None of these folks showed up because they had to. No phys-ed grades were on the line. And while there were a few cash prizes available, the reality was that few were in line to claim them. The rest were there for the love of the sport, for their own fitness, for the sheer fun of it. No t-shirts, no swag, and as with most trail-based courses, not even an assurance that you could compare your time to anything else you’ve run in your life. Just come out and run, and they did, with the friendship aspect uniquely captured in a multi-team group shot after the main event (and this was only the men, there were more) (go ahead, try to find me, I’m in there!).

Frankly, it was a pretty mediocre race for me as well as several of my traveling companion teammates. Coming off the previous week’s race and a mid-week hard twenty-three miler, the last big one before New York, I was feeling the pain of a number of bumps and bruises, and my performance reflected that – it certainly wasn’t one to write home about. My compatriots found themselves in similar situations. To add to our results ambivalence, we all found something a little odd about the course splits which seemed to imply that every one of us tanked wholesale in the last mile. But we simply didn’t care. We enjoyed a gorgeous day in the park doing something healthy, running around with friends.

I got to thinking about the motivation of this group compared to the motivation of that phys-ed class. I often told the middle-school kids I used to coach that if I didn’t run every day that something hurt, I’d rarely run. As much as I stepped onto the field in Westfield with various bits hurting, I can make a pretty good guess that a lot of those other guys, even the young, hearty and hale ones, were in similar stance. But unlike the fifty-five percent in that gym class who for the pain of a hangnail (I theorize, of course) copped out, here the bruised and battered dove in instead. We make these choices every day: dive in and play the game, or sit out and go stale. I make the point in regard to fitness, but you can extend the metaphor to any life endeavor.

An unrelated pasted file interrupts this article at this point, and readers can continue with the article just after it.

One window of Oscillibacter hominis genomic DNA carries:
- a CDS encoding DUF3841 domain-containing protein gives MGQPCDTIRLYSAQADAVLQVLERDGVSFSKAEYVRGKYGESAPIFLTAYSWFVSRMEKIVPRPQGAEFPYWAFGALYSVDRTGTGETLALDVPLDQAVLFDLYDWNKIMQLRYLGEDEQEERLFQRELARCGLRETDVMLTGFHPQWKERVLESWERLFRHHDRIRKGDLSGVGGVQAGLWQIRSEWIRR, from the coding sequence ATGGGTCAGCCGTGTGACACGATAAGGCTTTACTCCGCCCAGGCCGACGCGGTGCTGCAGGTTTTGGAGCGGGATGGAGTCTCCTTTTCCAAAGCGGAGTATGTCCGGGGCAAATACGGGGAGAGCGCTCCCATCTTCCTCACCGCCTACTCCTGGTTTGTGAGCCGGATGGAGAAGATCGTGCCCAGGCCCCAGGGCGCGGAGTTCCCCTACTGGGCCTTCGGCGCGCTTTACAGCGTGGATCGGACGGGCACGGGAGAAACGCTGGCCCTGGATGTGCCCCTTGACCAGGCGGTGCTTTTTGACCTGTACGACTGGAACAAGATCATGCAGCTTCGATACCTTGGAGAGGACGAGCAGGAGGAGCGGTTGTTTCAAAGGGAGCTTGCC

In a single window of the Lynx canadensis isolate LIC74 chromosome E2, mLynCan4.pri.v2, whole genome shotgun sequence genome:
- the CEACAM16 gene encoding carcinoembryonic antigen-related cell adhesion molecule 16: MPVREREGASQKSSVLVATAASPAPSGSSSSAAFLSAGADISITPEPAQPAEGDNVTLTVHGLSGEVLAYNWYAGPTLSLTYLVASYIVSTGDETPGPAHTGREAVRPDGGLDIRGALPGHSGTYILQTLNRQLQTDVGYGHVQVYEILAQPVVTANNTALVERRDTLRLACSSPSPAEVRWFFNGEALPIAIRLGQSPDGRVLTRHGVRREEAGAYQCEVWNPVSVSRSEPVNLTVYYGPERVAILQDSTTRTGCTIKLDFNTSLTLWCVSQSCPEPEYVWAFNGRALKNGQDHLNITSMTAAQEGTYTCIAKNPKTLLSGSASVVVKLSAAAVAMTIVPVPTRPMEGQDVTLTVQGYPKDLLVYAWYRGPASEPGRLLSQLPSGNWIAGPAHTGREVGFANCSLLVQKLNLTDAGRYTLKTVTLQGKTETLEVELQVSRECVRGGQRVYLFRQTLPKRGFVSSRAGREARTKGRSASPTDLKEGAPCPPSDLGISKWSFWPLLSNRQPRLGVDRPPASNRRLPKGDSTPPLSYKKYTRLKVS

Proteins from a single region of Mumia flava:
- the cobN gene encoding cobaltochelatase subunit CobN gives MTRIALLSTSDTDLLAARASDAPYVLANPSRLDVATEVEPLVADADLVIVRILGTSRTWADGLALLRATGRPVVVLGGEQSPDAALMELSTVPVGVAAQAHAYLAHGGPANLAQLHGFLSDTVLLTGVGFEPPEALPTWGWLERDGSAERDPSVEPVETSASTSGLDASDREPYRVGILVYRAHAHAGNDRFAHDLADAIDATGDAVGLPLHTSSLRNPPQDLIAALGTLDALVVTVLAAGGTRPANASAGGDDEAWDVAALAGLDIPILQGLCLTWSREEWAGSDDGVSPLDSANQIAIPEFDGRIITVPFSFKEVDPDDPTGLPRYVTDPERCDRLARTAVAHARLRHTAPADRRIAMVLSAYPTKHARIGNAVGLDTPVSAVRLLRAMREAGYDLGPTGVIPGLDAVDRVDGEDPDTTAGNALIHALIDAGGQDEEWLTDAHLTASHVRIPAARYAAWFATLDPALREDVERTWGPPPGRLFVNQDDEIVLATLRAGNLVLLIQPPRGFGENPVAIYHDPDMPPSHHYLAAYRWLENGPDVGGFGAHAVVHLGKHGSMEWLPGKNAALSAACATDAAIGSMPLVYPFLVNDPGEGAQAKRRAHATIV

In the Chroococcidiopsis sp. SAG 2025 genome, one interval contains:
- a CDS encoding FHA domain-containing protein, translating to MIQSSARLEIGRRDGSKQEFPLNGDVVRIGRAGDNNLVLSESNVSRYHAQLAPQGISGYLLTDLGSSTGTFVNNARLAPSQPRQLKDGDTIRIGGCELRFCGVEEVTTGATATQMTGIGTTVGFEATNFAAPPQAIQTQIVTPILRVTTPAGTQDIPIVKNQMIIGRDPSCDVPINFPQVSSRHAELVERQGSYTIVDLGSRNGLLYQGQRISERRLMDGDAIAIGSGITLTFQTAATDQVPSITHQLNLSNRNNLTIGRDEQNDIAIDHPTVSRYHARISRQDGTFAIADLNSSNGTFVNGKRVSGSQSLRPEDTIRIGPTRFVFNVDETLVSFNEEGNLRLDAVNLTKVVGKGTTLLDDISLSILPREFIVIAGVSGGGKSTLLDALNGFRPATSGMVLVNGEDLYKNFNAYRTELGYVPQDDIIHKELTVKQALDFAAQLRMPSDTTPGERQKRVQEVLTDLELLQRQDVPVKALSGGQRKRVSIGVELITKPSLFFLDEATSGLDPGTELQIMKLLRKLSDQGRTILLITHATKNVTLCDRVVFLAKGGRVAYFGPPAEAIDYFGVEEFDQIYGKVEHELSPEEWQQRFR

We can’t fool ourselves into thinking that our choice to dive in makes us invincible. The fact is, we’re all going to reach our end someday, and we may reach it in ways that surprise us. Runners do have heart attacks, runners do get cancer, diabetes, and all sorts of other mean, nasty things, and one of those things will beat each and every runner, some well before we’re due. Contradictorily, some of those who loll, laze, live hard, and generally take the course frowned upon will see their hundredth year and beyond. Statistically there’s really no logic to it.

But isn’t it worth putting up the good fight and enjoying knowing that you’re stretching your odds? Which side of the contrast do you want to be on?

Shout-Out, or perhaps a Bail-Out, to niece Kristin, about to embark on her first full marathon within hours. Your first marathon is always a memorable adventure, but it will be hard to top this one: she’s running the Marine Corps Marathon in Washington with Hurricane Sandy bearing down on the city. This will truly be an interesting day. Send the Marines, put a smile on your face, and have at it. You will have unbeatable water cooler stories on Monday, that is, if you can get back to your water cooler… Go Kris!